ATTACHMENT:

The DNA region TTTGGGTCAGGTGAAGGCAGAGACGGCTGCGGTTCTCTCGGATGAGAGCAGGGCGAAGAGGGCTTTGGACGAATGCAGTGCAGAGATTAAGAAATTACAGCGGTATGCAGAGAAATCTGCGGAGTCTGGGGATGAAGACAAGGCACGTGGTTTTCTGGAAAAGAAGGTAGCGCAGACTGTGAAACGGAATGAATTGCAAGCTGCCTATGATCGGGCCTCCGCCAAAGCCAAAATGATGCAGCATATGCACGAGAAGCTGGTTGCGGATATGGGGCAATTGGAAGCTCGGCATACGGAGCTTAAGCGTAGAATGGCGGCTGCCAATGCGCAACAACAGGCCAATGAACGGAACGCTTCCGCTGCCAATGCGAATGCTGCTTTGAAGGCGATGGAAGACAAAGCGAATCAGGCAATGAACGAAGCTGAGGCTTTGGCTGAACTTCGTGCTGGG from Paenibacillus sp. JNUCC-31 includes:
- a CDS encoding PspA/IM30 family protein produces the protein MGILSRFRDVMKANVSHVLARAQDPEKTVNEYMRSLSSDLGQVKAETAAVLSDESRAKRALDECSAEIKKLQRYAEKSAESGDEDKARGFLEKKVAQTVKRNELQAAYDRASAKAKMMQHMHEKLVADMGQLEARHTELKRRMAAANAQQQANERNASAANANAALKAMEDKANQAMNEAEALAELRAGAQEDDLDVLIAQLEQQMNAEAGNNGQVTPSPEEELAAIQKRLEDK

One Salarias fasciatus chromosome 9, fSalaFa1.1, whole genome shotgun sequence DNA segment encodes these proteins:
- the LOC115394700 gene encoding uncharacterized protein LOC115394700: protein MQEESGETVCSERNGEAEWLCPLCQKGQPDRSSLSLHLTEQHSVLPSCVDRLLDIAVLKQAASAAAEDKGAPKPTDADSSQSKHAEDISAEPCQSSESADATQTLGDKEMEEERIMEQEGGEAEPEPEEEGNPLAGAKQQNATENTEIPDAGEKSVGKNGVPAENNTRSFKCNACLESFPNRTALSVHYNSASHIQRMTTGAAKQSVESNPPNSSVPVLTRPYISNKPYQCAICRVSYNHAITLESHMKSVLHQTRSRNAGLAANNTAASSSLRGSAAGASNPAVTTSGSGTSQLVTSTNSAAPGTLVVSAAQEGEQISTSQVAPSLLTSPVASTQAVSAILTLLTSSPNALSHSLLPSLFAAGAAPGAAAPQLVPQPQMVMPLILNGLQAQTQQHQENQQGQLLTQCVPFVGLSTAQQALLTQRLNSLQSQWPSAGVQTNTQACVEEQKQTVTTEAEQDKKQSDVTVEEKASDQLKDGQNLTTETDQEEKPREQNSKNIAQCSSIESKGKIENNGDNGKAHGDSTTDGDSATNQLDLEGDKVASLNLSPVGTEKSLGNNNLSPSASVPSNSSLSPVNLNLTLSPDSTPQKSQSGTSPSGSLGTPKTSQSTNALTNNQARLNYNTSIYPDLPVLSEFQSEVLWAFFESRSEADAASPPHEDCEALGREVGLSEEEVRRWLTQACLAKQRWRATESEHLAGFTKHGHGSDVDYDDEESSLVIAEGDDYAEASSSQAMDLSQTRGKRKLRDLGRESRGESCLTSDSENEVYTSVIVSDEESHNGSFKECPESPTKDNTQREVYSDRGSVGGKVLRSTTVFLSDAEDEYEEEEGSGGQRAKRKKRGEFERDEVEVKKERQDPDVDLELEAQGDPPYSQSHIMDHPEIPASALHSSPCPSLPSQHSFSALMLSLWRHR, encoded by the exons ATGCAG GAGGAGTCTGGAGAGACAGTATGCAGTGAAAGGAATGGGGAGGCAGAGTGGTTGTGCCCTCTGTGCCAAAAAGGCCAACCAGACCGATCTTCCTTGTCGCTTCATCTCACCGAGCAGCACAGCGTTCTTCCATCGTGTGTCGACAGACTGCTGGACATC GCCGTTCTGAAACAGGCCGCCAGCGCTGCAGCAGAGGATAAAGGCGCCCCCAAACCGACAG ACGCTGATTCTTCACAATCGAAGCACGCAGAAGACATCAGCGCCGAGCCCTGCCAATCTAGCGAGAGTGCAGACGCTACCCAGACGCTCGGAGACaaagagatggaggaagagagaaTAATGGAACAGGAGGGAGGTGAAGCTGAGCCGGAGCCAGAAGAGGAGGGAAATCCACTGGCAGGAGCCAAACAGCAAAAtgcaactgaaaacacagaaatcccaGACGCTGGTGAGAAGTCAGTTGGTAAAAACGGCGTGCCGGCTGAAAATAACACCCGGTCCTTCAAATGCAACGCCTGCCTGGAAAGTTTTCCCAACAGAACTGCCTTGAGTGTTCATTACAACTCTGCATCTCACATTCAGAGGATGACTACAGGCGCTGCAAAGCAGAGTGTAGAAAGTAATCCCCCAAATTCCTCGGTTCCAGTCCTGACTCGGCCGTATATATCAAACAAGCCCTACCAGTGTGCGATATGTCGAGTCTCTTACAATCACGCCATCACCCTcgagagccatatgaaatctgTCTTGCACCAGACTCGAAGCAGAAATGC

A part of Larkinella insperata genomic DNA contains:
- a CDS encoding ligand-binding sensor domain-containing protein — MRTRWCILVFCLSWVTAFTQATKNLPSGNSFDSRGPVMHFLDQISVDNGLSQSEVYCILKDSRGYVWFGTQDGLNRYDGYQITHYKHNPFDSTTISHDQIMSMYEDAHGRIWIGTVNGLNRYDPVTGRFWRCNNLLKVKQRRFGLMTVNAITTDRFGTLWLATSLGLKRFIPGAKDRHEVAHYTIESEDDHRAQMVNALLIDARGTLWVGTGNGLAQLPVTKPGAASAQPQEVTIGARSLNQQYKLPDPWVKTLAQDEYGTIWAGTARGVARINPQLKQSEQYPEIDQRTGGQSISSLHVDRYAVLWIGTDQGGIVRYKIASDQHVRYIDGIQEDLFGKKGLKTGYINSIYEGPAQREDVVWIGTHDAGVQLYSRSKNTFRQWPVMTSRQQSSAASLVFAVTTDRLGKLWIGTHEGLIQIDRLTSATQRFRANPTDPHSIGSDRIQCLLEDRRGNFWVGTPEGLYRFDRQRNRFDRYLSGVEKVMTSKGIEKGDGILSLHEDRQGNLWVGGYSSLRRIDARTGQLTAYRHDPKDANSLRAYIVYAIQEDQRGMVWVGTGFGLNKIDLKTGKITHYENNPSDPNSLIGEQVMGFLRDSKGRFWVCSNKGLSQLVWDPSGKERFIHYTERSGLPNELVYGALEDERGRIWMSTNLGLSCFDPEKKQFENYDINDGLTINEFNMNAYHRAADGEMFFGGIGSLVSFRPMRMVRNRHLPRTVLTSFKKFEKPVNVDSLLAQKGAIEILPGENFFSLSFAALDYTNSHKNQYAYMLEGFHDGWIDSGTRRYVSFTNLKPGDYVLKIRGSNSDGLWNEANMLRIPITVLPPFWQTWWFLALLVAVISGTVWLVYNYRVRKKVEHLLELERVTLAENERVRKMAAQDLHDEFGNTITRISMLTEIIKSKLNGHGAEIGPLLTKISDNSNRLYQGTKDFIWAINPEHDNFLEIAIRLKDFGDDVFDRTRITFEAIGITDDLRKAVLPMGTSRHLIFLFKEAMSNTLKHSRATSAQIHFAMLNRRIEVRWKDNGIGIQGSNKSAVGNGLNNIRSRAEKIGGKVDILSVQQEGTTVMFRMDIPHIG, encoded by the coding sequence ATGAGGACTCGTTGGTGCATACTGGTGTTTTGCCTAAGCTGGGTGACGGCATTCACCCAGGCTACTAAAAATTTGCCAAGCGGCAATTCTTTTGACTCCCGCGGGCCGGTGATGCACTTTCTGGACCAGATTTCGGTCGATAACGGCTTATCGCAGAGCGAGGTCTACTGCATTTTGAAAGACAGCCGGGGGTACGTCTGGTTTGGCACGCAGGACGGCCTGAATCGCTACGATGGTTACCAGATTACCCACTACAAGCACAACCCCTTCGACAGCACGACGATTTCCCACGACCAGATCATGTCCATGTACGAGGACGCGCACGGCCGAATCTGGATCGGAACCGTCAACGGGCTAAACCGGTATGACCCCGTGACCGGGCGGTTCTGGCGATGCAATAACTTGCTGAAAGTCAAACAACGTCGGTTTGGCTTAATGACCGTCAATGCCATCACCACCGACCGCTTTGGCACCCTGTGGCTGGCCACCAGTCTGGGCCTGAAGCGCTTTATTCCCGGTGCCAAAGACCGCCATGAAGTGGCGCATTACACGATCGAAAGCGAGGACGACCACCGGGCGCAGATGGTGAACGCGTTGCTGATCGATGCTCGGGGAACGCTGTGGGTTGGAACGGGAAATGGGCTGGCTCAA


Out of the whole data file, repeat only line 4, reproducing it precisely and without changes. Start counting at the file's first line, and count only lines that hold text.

- the LOC115394700 gene encoding uncharacterized protein LOC115394700: protein MQEESGETVCSERNGEAEWLCPLCQKGQPDRSSLSLHLTEQHSVLPSCVDRLLDIAVLKQAASAAAEDKGAPKPTDADSSQSKHAEDISAEPCQSSESADATQTLGDKEMEEERIMEQEGGEAEPEPEEEGNPLAGAKQQNATENTEIPDAGEKSVGKNGVPAENNTRSFKCNACLESFPNRTALSVHYNSASHIQRMTTGAAKQSVESNPPNSSVPVLTRPYISNKPYQCAICRVSYNHAITLESHMKSVLHQTRSRNAGLAANNTAASSSLRGSAAGASNPAVTTSGSGTSQLVTSTNSAAPGTLVVSAAQEGEQISTSQVAPSLLTSPVASTQAVSAILTLLTSSPNALSHSLLPSLFAAGAAPGAAAPQLVPQPQMVMPLILNGLQAQTQQHQENQQGQLLTQCVPFVGLSTAQQALLTQRLNSLQSQWPSAGVQTNTQACVEEQKQTVTTEAEQDKKQSDVTVEEKASDQLKDGQNLTTETDQEEKPREQNSKNIAQCSSIESKGKIENNGDNGKAHGDSTTDGDSATNQLDLEGDKVASLNLSPVGTEKSLGNNNLSPSASVPSNSSLSPVNLNLTLSPDSTPQKSQSGTSPSGSLGTPKTSQSTNALTNNQARLNYNTSIYPDLPVLSEFQSEVLWAFFESRSEADAASPPHEDCEALGREVGLSEEEVRRWLTQACLAKQRWRATESEHLAGFTKHGHGSDVDYDDEESSLVIAEGDDYAEASSSQAMDLSQTRGKRKLRDLGRESRGESCLTSDSENEVYTSVIVSDEESHNGSFKECPESPTKDNTQREVYSDRGSVGGKVLRSTTVFLSDAEDEYEEEEGSGGQRAKRKKRGEFERDEVEVKKERQDPDVDLELEAQGDPPYSQSHIMDHPEIPASALHSSPCPSLPSQHSFSALMLSLWRHR, encoded by the exons ATGCAG GAGGAGTCTGGAGAGACAGTATGCAGTGAAAGGAATGGGGAGGCAGAGTGGTTGTGCCCTCTGTGCCAAAAAGGCCAACCAGACCGATCTTCCTTGTCGCTTCATCTCACCGAGCAGCACAGCGTTCTTCCATCGTGTGTCGACAGACTGCTGGACATC GCCGTTCTGAAACAGGCCGCCAGCGCTGCAGCAGAGGATAAAGGCGCCCCCAAACCGACAG ACGCTGATTCTTCACAATCGAAGCACGCAGAAGACATCAGCGCCGAGCCCTGCCAATCTAGCGAGAGTGCAGACGCTACCCAGACGCTCGGAGACaaagagatggaggaagagagaaTAATGGAACAGGAGGGAGGTGAAGCTGAGCCGGAGCCAGAAGAGGAGGGAAATCCACTGGCAGGAGCCAAACAGCAAAAtgcaactgaaaacacagaaatcccaGACGCTGGTGAGAAGTCAGTTGGTAAAAACGGCGTGCCGGCTGAAAATAACACCCGGTCCTTCAAATGCAACGCCTGCCTGGAAAGTTTTCCCAACAGAACTGCCTTGAGTGTTCATTACAACTCTGCATCTCACATTCAGAGGATGACTACAGGCGCTGCAAAGCAGAGTGTAGAAAGTAATCCCCCAAATTCCTCGGTTCCAGTCCTGACTCGGCCGTATATATCAAACAAGCCCTACCAGTGTGCGATATGTCGAGTCTCTTACAATCACGCCATCACCCTcgagagccatatgaaatctgTCTTGCACCAGACTCGAAGCAGAAATGC